(Recasts with adoption of the joint declaration against marine debris, adds Thai government comment on regional economy)
By Patpicha Tanakasempipat and Panu Wongcha-um
BANGKOK, June 22 (Reuters) - Southeast Asian nations vowed on Saturday to fight against plastic pollution in the ocean, as their leaders adopted a joint declaration during a summit in Bangkok.
The Bangkok Declaration on Combating Marine Debris in ASEAN Region was adopted by leaders of the 10-member Association of Southeast Asian Nations (ASEAN), which includes four of the world's top polluters.
ASEAN members Indonesia, the Philippines, Vietnam and Thailand, along with worst offender China, throw the most plastic waste into oceans, according to a 2015 report co-authored by environmental campaigner Ocean Conservancy.
"All countries...value and emphasize environmental protection and support Thailand in including the agenda on safeguarding of the environment and combating marine debris, which matches a global agenda," deputy government spokesman Werachon Sukondhapatipak told reporters on Saturday.
The declaration was commended by environmentalists as a good first step for the region, though doubts remained that implementation will be a challenge because the group has a code of non-interference that would leave necessary policymaking in the hands of individual member countries.
The 10 ASEAN countries vow to "strengthen actions at the national level as well as through collaborative actions...to prevent and significantly reduce marine debris," according to the official document seen by Reuters.
They will also "strengthen national laws and regulations as well as enhance regional and international cooperation including on relevant policy dialogue and information sharing".
Neither the declaration nor its accompanying Framework of Action specifically mention bans on single-use plastic or imports of foreign waste, as environmental groups previously demanded ahead of the summit.
The declaration came ahead of next week's G20 summit in Japan, which assembles 20 major economies and will also aim to tackle marine plastic pollution.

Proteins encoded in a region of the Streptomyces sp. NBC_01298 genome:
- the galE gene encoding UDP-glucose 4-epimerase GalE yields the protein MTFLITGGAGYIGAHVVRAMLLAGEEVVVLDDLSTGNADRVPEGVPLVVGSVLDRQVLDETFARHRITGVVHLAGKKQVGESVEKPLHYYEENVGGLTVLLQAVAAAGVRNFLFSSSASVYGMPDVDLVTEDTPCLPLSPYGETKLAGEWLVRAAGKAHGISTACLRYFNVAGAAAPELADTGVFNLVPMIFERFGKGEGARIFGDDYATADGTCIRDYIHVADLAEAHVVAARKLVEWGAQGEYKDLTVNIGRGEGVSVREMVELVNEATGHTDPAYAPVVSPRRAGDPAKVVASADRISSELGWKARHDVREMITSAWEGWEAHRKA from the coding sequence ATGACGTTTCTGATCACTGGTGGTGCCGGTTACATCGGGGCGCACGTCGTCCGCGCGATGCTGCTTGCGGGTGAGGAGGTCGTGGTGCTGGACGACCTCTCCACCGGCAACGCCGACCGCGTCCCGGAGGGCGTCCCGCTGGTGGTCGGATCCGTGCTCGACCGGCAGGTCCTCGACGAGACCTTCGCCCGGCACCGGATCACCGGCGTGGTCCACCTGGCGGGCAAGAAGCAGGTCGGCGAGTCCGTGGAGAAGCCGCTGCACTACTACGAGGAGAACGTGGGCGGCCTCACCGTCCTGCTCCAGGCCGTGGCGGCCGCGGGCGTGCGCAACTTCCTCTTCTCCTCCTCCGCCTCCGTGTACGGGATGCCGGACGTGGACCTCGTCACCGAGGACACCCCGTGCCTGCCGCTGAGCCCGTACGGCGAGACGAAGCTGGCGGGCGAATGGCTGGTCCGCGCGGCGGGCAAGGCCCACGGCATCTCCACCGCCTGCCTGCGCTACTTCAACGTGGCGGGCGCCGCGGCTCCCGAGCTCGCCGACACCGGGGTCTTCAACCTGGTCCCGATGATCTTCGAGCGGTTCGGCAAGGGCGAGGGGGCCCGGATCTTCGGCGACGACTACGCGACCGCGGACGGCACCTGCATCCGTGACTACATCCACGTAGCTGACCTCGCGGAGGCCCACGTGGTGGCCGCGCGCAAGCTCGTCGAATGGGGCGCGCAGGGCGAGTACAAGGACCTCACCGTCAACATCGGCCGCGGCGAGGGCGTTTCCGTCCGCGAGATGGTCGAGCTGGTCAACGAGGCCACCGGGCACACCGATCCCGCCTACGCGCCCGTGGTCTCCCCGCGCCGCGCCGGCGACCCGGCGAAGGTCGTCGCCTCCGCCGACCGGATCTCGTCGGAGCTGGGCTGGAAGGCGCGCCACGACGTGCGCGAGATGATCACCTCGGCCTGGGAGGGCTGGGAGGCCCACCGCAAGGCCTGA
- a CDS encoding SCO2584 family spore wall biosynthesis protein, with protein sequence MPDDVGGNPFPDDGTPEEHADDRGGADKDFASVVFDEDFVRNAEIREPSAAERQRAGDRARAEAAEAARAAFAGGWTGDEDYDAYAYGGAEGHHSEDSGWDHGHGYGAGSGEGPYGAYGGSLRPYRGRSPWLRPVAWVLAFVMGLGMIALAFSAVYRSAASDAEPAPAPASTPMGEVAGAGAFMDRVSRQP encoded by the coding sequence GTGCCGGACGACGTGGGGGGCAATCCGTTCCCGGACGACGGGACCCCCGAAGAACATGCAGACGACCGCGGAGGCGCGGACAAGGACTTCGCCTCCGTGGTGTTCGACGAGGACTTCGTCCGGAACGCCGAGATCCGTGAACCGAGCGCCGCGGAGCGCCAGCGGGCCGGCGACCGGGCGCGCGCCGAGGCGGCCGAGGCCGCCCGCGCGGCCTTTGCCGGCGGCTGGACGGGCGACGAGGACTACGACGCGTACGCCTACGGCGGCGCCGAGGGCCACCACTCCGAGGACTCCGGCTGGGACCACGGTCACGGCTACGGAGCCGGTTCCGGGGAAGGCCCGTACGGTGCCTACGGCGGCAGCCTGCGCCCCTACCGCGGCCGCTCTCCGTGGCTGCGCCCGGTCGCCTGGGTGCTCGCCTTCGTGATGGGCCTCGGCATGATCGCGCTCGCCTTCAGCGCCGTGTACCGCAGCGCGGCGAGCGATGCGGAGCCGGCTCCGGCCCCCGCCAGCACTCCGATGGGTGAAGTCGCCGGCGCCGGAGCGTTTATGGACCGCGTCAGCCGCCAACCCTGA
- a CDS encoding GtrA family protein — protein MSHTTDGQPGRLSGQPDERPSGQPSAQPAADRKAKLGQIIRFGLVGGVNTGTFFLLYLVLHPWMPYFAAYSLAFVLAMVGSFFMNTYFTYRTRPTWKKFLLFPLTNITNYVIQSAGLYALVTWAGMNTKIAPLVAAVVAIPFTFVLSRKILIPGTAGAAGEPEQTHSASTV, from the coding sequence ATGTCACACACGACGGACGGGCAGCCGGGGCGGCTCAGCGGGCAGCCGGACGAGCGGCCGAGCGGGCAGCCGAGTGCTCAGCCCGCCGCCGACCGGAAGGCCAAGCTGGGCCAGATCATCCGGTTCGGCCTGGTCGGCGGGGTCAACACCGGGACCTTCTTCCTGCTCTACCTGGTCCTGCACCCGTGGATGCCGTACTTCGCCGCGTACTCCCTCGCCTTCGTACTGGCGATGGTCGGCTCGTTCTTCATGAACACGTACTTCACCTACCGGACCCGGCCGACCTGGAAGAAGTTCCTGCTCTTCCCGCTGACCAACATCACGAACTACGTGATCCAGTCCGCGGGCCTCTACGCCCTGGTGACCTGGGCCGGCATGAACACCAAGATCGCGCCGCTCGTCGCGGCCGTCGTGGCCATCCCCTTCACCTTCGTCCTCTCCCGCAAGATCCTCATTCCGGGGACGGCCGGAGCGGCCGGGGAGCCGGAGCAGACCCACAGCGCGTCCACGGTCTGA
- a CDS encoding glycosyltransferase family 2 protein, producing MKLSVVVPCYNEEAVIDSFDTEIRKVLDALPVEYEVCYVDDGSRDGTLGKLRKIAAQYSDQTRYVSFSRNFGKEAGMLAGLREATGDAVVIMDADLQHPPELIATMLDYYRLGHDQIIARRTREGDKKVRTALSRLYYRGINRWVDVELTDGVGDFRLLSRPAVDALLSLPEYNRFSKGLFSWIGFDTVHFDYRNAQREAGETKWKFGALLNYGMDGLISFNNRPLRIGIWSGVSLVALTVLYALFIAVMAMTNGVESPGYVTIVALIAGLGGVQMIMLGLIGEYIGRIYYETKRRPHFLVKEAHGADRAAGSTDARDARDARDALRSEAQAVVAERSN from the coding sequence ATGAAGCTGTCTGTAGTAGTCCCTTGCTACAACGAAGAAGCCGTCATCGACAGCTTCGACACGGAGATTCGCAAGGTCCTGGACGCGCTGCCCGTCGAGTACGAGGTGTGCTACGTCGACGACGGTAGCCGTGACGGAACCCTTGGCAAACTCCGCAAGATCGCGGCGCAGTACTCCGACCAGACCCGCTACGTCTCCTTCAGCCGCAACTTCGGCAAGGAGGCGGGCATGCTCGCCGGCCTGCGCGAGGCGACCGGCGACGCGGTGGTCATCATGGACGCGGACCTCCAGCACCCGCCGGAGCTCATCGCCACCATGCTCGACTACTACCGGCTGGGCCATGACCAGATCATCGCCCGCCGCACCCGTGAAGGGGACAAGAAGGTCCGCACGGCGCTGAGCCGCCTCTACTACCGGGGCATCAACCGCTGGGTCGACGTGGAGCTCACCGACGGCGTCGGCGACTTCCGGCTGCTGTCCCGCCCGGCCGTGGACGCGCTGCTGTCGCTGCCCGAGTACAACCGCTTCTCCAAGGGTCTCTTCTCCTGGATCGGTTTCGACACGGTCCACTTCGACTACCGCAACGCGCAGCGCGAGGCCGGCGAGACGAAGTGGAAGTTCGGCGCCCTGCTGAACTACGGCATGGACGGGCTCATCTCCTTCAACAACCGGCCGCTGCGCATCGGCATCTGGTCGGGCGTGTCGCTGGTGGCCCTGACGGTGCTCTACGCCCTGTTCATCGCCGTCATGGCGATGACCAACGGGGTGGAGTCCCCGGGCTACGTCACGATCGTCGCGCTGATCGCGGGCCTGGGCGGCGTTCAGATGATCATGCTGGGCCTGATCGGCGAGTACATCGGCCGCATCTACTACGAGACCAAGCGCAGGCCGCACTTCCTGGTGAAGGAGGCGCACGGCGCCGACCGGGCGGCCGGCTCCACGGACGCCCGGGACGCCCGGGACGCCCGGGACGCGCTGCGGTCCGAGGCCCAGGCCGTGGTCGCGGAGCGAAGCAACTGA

The China-originated Regional Comprehensive Economic Partnership (RCEP) pact was expected to be finalised this year, Werachon said.
Negotiations began in 2012 on RCEP, which envisions the creation of a free trade zone encompassing 45 percent of the world's population and more than a third of its GDP, but does not involve the United States.
"Every country emphasizes the importance of the RCEP negotiation. All leaders agreed that it should be completed this year," he said.
"This mechanism will strengthen ASEAN economically and can be linked up with other regional economic cooperation frameworks."
First proposed by China, RCEP currently has 16 signatories: ASEAN and six Asia-Pacific countries, including major economies India, Japan and South Korea.
ASEAN has existing free-trade agreements with all six countries.
"We must turn to help each other more. Internal trade within ASEAN must increase in value," said Werachon.
Formed more than 50 years ago, ASEAN has historically struggled with challenges facing the region because it works only by consensus and is reluctant to become involved in any matter regarded as internal to a member state.
The top leaders did not discuss the South China Sea dispute, but the topic will likely come up on Sunday, Werachon added.
However, the issue was discussed by the foreign ministers earlier on Saturday. Thailand's foreign ministry spokeswoman said the countries made progress on a Code of Conduct negotiating draft for the disputed South China Sea and likely will finish a first reading by the end of this year.
The claims on the South China Sea - one of the world's busiest waterways - asserted by ASEAN members the Philippines, Vietnam, Malaysia, Brunei and Indonesia as well as China and Taiwan make it a potential flashpoint.
China says it owns most of the waterway and has been aggressively building and militarising artificial islands as well as confronting ships that enter the zone, actions that give urgency to ASEAN's efforts negotiate on the area.
"There is real risk that developments on the ground - or more precisely at sea - are far outpacing the COC's progress thereby possibly rendering it irrelevant," said Marty Natalegawa, a former foreign minister of Indonesia.
(Reporting by Patpicha Tanakasempipat and Panu Wongcha-um; Additional reporting by Kay Johnson and Panarat Thepgumpanat; editing by John Stonestreet and Marie-Louise Gumuchian)
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